The Chaminade Resort & Spa (pictured) encourages attendees to take part in teambuilding activities, including surfing
Play areas, cafes, coffee bars, fitness studios, outdoor terraces, videogames; the offices of many of today's most innovative and successful companies embrace the "fun factor" in the workplace. Conference centers should follow suit, says New York City-based Christopher Kelly, president and cofounder of Convene, a company that develops, owns, and operates a network of executive meeting centers. Recently, the retail chain UNIQLO held an internal corporate strategy meeting at a Convene conference facility that featured an out-of-the-ordinary component for a strategy event: a fashion show where all UNIQLO's products for the upcoming season were showcased.
"Cultural changes in the workplace are driving changes in meetings that are a lot less formal and stuffy, and integrate social components," says Kelly. "Work-life integration is a focus. Work is no longer a place, it's an activity. Just as email follows you home, Facebook is following employees to work."
This reality is changing the way groups are using conference centers -- and conference centers are changing both physically and conceptually to meet these new needs for adding fun to meetings.
The Magic of Play
"Play creates an arena for social interaction and learning," says Dr. Stuart Brown in his book Play. That book is a favorite of Joan L. Eisenstodt of Eisenstodt Associates, LLC, a meetings and hospitality consultant, facilitator, and trainer.
During some of the meetings Eisenstodt plans, she places toys, trinkets, and modeling clay on each table for attendees. Not only do these items promote social interactivity, but they also engage participants' right brains during a meeting that will help them stay awake and better retain the information being presented.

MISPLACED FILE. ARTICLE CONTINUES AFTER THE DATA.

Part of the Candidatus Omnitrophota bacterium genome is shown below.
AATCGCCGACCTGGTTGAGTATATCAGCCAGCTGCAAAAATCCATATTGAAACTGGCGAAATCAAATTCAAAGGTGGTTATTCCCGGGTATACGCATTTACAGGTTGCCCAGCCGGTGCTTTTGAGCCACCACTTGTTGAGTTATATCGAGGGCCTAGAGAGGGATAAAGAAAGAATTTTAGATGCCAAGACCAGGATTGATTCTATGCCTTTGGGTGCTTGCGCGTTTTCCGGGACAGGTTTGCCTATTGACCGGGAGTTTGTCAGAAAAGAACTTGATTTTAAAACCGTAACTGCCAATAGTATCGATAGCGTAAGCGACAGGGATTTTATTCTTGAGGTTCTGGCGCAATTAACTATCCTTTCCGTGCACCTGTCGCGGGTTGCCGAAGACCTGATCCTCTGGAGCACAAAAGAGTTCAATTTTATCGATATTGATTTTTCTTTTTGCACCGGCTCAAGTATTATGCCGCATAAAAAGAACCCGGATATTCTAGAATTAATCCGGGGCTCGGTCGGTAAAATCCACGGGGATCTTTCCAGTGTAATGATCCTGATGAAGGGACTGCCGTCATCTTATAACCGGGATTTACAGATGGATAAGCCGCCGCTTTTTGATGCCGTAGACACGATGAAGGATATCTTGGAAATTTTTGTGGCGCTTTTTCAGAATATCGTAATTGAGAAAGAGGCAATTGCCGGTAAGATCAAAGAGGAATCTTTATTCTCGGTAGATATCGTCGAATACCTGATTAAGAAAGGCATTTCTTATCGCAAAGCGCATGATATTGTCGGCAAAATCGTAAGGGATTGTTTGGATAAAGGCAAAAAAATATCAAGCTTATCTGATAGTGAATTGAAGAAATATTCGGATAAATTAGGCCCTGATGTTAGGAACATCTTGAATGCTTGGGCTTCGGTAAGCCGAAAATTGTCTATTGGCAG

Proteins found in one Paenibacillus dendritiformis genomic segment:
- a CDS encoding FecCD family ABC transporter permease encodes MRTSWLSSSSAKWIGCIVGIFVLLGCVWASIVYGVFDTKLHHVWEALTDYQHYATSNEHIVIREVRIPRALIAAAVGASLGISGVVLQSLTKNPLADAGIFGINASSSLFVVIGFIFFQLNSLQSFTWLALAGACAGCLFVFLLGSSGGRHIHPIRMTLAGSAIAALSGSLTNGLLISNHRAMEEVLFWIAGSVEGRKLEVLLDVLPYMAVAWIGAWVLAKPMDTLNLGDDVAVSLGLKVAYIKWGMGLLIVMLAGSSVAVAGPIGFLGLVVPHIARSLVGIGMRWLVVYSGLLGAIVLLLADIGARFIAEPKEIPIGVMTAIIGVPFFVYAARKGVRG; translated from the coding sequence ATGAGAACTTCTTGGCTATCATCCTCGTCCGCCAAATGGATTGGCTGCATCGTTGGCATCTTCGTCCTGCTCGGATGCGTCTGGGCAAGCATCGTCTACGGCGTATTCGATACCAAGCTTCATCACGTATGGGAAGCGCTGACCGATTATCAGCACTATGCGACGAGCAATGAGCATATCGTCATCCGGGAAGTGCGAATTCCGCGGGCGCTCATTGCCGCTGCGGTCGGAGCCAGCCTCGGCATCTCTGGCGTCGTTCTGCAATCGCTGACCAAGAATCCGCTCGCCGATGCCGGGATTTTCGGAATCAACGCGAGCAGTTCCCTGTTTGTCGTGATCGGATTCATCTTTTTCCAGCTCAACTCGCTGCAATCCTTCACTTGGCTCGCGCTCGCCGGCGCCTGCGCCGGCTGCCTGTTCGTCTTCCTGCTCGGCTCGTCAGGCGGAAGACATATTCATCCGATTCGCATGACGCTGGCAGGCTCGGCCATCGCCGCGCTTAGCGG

It's important that fun and play are audience-specific, she adds. "Turning creativity into competition adds a level of stress that may interfere with camaraderie," says Eisenstodt. "Forcing people to participate in play (ice breakers, teambuilding) may turn some against the activity and may then make it uncomfortable for them to reveal their discomfort or a hidden disability. Creative tools, doodling, are for hand-brain engagement."
This embrace of fun at conference centers reflects the broader trend of travelers combining business with leisure -- or "bleisure."
"Bleisure travel is a growing trend in the conference industry due to the need for work-life balance," says Timothy McGill, director of sales and marketing, Asilomar Conference Grounds.
Techsytalk LIVE, an event tech conference and showcase for planners, was held last August at Convene's 32 Old Slip location in New York City. From the walkthrough welcome hologram to the belly laughs Chicago City Limits provided to a DJ spinning tunes in the meeting room, Techsytalk was not only informative but entertaining and inspiring.
"Fun is an essential element to any conference," says Liz King, CEO of Liz King Events and founder of Techsytalk. "While we spend so much time painstakingly planning logistics and agendas, we have to think about the meeting experience. Attendees want to be entertained, engaged, and inspired. This happens through more than just content sharing."
Today, attendees are pulled in many different directions. "At any given time, a conference participant has an option of 100 different events they could be attending, a piling stack of emails that they have access to on their phones, and social media that is demanding their every attention," adds King. "Integrating fun into our events is a great way to reach our attendees and keep their attention in this very competitive world."